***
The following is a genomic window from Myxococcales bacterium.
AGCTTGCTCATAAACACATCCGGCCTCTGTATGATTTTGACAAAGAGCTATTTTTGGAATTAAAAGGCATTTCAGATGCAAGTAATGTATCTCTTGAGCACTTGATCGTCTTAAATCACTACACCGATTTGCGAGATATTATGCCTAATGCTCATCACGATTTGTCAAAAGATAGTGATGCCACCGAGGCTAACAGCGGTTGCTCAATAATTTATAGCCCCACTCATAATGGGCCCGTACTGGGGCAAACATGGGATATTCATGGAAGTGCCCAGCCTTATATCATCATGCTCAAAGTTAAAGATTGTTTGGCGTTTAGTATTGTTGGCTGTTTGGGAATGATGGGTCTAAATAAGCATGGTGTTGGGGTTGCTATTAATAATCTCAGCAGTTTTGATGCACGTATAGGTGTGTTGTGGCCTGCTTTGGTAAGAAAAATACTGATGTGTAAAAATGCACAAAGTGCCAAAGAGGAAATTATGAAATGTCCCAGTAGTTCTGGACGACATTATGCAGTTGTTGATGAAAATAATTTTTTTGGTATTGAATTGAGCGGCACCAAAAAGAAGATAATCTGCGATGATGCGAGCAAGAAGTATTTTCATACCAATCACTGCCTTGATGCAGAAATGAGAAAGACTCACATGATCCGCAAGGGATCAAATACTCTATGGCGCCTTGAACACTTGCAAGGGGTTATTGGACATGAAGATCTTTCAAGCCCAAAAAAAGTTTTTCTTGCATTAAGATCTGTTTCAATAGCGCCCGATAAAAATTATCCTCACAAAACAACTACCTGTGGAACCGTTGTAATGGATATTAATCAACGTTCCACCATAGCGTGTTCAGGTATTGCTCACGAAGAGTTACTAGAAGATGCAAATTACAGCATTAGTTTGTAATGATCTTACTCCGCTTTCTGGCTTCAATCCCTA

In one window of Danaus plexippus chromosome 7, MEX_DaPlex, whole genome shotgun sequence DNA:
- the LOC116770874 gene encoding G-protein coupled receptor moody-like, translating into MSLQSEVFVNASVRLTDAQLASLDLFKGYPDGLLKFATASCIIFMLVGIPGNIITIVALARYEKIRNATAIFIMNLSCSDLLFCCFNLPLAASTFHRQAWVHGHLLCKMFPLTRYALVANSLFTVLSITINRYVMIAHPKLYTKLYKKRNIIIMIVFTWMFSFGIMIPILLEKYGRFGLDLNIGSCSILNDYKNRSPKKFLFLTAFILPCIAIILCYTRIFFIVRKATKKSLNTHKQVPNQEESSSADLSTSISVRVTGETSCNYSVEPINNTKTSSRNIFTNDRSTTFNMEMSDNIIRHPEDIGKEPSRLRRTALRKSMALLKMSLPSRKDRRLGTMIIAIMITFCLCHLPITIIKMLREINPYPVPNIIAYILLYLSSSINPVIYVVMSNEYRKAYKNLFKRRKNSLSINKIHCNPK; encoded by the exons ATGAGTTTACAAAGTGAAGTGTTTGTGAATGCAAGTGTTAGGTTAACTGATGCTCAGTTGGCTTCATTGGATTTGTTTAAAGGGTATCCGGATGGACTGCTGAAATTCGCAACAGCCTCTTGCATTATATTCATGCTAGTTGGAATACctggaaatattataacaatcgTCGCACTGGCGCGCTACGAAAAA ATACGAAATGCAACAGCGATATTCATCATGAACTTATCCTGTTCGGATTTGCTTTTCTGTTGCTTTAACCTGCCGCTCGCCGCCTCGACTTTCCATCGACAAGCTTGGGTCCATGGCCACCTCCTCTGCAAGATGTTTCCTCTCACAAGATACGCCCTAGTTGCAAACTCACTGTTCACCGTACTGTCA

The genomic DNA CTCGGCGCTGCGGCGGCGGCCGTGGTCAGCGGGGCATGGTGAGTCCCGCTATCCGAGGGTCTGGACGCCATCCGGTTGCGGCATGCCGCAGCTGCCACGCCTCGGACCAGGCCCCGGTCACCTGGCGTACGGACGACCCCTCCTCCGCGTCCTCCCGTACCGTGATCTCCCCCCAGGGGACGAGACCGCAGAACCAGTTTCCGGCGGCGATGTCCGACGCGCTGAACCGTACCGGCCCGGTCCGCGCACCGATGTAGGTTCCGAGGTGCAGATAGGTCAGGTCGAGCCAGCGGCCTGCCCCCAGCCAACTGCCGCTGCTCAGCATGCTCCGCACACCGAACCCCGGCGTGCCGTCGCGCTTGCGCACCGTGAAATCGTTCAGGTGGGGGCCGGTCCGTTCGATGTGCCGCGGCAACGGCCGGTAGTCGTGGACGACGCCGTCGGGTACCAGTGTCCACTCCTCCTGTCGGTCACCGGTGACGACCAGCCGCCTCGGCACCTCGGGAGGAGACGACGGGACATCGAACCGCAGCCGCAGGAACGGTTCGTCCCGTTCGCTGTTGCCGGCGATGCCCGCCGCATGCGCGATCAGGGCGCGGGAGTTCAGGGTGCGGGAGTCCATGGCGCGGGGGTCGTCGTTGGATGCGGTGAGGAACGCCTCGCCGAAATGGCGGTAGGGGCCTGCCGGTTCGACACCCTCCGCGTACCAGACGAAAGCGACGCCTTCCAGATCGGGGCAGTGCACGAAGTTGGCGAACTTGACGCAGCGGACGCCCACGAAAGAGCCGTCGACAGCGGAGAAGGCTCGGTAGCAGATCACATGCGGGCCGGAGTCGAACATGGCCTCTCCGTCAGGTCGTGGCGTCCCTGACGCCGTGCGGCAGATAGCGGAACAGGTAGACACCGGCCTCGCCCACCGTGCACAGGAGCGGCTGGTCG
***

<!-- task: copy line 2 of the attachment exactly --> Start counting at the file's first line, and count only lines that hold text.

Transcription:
AGCTTGCTCATAAACACATCCGGCCTCTGTATGATTTTGACAAAGAGCTATTTTTGGAATTAAAAGGCATTTCAGATGCAAGTAATGTATCTCTTGAGCACTTGATCGTCTTAAATCACTACACCGATTTGCGAGATATTATGCCTAATGCTCATCACGATTTGTCAAAAGATAGTGATGCCACCGAGGCTAACAGCGGTTGCTCAATAATTTATAGCCCCACTCATAATGGGCCCGTACTGGGGCAAACATGGGATATTCATGGAAGTGCCCAGCCTTATATCATCATGCTCAAAGTTAAAGATTGTTTGGCGTTTAGTATTGTTGGCTGTTTGGGAATGATGGGTCTAAATAAGCATGGTGTTGGGGTTGCTATTAATAATCTCAGCAGTTTTGATGCACGTATAGGTGTGTTGTGGCCTGCTTTGGTAAGAAAAATACTGATGTGTAAAAATGCACAAAGTGCCAAAGAGGAAATTATGAAATGTCCCAGTAGTTCTGGACGACATTATGCAGTTGTTGATGAAAATAATTTTTTTGGTATTGAATTGAGCGGCACCAAAAAGAAGATAATCTGCGATGATGCGAGCAAGAAGTATTTTCATACCAATCACTGCCTTGATGCAGAAATGAGAAAGACTCACATGATCCGCAAGGGATCAAATACTCTATGGCGCCTTGAACACTTGCAAGGGGTTATTGGACATGAAGATCTTTCAAGCCCAAAAAAAGTTTTTCTTGCATTAAGATCTGTTTCAATAGCGCCCGATAAAAATTATCCTCACAAAACAACTACCTGTGGAACCGTTGTAATGGATATTAATCAACGTTCCACCATAGCGTGTTCAGGTATTGCTCACGAAGAGTTACTAGAAGATGCAAATTACAGCATTAGTTTGTAATGATCTTACTCCGCTTTCTGGCTTCAATCCCTA